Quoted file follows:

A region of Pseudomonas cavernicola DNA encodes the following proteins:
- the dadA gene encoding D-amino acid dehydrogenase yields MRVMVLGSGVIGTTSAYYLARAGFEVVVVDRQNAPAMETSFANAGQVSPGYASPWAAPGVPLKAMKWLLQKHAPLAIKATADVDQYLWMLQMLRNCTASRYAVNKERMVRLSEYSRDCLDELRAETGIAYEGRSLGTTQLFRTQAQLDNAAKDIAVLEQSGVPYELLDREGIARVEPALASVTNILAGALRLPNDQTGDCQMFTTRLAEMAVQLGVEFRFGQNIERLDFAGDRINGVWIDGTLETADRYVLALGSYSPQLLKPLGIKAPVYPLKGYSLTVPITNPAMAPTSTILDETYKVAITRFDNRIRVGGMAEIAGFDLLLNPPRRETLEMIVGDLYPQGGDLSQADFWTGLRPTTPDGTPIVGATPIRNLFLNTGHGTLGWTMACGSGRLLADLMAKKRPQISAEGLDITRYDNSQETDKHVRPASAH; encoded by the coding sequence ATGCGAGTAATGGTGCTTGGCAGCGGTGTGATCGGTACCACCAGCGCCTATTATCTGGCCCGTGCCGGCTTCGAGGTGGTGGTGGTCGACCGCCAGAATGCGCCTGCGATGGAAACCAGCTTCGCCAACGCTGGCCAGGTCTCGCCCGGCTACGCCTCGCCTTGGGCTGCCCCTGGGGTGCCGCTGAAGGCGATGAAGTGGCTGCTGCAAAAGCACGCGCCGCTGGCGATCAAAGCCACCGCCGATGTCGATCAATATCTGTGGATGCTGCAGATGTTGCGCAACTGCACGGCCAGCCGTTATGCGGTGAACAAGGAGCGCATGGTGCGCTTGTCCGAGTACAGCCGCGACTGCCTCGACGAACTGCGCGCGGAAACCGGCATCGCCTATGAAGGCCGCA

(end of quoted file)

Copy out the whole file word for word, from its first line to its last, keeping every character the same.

A region of Pseudomonas cavernicola DNA encodes the following proteins:
- the dadA gene encoding D-amino acid dehydrogenase yields MRVMVLGSGVIGTTSAYYLARAGFEVVVVDRQNAPAMETSFANAGQVSPGYASPWAAPGVPLKAMKWLLQKHAPLAIKATADVDQYLWMLQMLRNCTASRYAVNKERMVRLSEYSRDCLDELRAETGIAYEGRSLGTTQLFRTQAQLDNAAKDIAVLEQSGVPYELLDREGIARVEPALASVTNILAGALRLPNDQTGDCQMFTTRLAEMAVQLGVEFRFGQNIERLDFAGDRINGVWIDGTLETADRYVLALGSYSPQLLKPLGIKAPVYPLKGYSLTVPITNPAMAPTSTILDETYKVAITRFDNRIRVGGMAEIAGFDLLLNPPRRETLEMIVGDLYPQGGDLSQADFWTGLRPTTPDGTPIVGATPIRNLFLNTGHGTLGWTMACGSGRLLADLMAKKRPQISAEGLDITRYDNSQETDKHVRPASAH; encoded by the coding sequence ATGCGAGTAATGGTGCTTGGCAGCGGTGTGATCGGTACCACCAGCGCCTATTATCTGGCCCGTGCCGGCTTCGAGGTGGTGGTGGTCGACCGCCAGAATGCGCCTGCGATGGAAACCAGCTTCGCCAACGCTGGCCAGGTCTCGCCCGGCTACGCCTCGCCTTGGGCTGCCCCTGGGGTGCCGCTGAAGGCGATGAAGTGGCTGCTGCAAAAGCACGCGCCGCTGGCGATCAAAGCCACCGCCGATGTCGATCAATATCTGTGGATGCTGCAGATGTTGCGCAACTGCACGGCCAGCCGTTATGCGGTGAACAAGGAGCGCATGGTGCGCTTGTCCGAGTACAGCCGCGACTGCCTCGACGAACTGCGCGCGGAAACCGGCATCGCCTATGAAGGCCGCA